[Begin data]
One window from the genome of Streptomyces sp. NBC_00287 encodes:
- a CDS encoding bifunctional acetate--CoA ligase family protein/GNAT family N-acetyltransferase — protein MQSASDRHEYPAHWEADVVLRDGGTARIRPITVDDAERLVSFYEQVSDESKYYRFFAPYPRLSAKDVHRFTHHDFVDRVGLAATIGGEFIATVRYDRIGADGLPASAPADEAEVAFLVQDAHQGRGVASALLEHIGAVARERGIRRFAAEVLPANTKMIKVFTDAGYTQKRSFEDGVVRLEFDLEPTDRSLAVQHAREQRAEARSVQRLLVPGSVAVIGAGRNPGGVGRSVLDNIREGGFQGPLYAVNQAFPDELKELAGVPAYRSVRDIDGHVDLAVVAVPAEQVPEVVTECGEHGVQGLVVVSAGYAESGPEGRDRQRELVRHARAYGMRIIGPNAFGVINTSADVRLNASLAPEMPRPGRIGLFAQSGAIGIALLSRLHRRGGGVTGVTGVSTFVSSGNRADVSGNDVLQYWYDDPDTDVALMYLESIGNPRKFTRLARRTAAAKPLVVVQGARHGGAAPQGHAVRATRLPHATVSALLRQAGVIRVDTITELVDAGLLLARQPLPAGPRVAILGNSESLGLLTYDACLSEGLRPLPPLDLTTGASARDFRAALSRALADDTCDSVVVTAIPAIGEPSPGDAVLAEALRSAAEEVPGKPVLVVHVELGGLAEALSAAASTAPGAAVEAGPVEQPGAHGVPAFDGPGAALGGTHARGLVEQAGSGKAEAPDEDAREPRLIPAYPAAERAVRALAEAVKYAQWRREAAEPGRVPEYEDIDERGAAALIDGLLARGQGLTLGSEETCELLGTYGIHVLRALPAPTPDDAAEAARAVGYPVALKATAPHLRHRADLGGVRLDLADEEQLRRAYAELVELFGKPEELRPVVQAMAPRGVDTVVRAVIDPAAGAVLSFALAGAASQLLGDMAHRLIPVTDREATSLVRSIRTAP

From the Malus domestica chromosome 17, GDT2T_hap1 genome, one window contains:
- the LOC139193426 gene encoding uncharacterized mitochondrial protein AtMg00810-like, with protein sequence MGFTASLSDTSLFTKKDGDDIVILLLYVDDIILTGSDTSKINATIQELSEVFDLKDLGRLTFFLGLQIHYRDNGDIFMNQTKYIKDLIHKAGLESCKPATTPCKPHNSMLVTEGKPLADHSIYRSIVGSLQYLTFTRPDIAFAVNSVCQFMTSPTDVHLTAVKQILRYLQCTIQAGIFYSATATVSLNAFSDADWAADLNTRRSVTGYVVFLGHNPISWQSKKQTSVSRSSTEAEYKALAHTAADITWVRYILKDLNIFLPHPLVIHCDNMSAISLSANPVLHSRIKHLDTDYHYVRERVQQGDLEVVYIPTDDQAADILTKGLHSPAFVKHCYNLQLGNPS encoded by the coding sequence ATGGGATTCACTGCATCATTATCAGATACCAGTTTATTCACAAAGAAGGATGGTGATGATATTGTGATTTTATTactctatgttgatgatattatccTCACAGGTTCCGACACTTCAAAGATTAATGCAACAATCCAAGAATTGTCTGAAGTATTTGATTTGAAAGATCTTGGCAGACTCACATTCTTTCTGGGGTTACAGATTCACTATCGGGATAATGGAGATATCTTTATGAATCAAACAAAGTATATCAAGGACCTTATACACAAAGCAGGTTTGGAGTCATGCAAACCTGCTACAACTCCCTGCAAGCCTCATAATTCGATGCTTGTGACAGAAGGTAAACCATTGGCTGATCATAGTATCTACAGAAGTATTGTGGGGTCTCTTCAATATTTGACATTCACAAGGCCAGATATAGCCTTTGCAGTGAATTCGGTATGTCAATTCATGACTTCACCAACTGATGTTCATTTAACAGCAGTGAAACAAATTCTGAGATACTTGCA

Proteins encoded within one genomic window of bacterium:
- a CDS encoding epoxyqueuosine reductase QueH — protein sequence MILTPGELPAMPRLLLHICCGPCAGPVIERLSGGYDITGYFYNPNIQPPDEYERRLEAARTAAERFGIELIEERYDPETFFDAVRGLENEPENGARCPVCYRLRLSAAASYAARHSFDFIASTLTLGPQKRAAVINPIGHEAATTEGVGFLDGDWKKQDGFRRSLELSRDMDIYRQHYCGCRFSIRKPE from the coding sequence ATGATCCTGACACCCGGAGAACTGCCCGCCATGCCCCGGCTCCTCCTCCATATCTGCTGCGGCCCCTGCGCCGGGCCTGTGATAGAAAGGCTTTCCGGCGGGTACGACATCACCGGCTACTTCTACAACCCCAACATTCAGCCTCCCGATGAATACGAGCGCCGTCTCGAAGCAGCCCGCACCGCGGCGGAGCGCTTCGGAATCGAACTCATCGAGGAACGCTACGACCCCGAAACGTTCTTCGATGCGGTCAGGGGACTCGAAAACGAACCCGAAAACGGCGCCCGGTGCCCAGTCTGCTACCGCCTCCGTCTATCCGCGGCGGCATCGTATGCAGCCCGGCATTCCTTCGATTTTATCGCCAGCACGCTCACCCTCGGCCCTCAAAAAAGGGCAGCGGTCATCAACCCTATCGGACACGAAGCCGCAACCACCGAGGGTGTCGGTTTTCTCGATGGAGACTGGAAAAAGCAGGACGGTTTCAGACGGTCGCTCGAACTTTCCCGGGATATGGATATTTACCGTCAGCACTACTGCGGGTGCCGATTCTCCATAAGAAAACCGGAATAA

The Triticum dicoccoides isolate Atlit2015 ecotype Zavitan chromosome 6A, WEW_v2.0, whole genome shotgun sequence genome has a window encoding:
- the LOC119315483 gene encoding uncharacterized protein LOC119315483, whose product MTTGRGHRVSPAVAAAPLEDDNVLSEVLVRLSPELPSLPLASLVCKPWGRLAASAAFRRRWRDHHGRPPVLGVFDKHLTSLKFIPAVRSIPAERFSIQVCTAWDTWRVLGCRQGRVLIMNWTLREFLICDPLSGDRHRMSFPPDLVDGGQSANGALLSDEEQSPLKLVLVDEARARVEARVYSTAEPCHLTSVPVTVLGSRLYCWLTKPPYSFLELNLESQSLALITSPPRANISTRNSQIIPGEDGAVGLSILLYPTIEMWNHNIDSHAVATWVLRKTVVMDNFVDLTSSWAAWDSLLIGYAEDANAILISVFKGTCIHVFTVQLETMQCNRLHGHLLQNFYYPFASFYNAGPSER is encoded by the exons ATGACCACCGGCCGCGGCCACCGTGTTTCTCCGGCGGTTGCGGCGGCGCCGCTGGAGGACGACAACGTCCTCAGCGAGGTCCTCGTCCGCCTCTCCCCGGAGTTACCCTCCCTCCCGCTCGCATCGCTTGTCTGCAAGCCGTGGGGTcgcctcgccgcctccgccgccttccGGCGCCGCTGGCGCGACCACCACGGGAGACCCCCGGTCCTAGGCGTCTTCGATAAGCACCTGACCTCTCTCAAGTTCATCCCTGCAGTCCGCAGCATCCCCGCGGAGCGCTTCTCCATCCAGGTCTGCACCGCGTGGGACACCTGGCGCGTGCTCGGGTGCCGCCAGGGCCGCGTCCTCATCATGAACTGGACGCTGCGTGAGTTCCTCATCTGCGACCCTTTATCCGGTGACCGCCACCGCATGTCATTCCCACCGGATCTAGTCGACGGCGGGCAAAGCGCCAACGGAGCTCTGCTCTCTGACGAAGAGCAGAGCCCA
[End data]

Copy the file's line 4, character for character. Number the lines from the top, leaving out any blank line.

- the LOC139193426 gene encoding uncharacterized mitochondrial protein AtMg00810-like, with protein sequence MGFTASLSDTSLFTKKDGDDIVILLLYVDDIILTGSDTSKINATIQELSEVFDLKDLGRLTFFLGLQIHYRDNGDIFMNQTKYIKDLIHKAGLESCKPATTPCKPHNSMLVTEGKPLADHSIYRSIVGSLQYLTFTRPDIAFAVNSVCQFMTSPTDVHLTAVKQILRYLQCTIQAGIFYSATATVSLNAFSDADWAADLNTRRSVTGYVVFLGHNPISWQSKKQTSVSRSSTEAEYKALAHTAADITWVRYILKDLNIFLPHPLVIHCDNMSAISLSANPVLHSRIKHLDTDYHYVRERVQQGDLEVVYIPTDDQAADILTKGLHSPAFVKHCYNLQLGNPS encoded by the coding sequence ATGGGATTCACTGCATCATTATCAGATACCAGTTTATTCACAAAGAAGGATGGTGATGATATTGTGATTTTATTactctatgttgatgatattatccTCACAGGTTCCGACACTTCAAAGATTAATGCAACAATCCAAGAATTGTCTGAAGTATTTGATTTGAAAGATCTTGGCAGACTCACATTCTTTCTGGGGTTACAGATTCACTATCGGGATAATGGAGATATCTTTATGAATCAAACAAAGTATATCAAGGACCTTATACACAAAGCAGGTTTGGAGTCATGCAAACCTGCTACAACTCCCTGCAAGCCTCATAATTCGATGCTTGTGACAGAAGGTAAACCATTGGCTGATCATAGTATCTACAGAAGTATTGTGGGGTCTCTTCAATATTTGACATTCACAAGGCCAGATATAGCCTTTGCAGTGAATTCGGTATGTCAATTCATGACTTCACCAACTGATGTTCATTTAACAGCAGTGAAACAAATTCTGAGATACTTGCA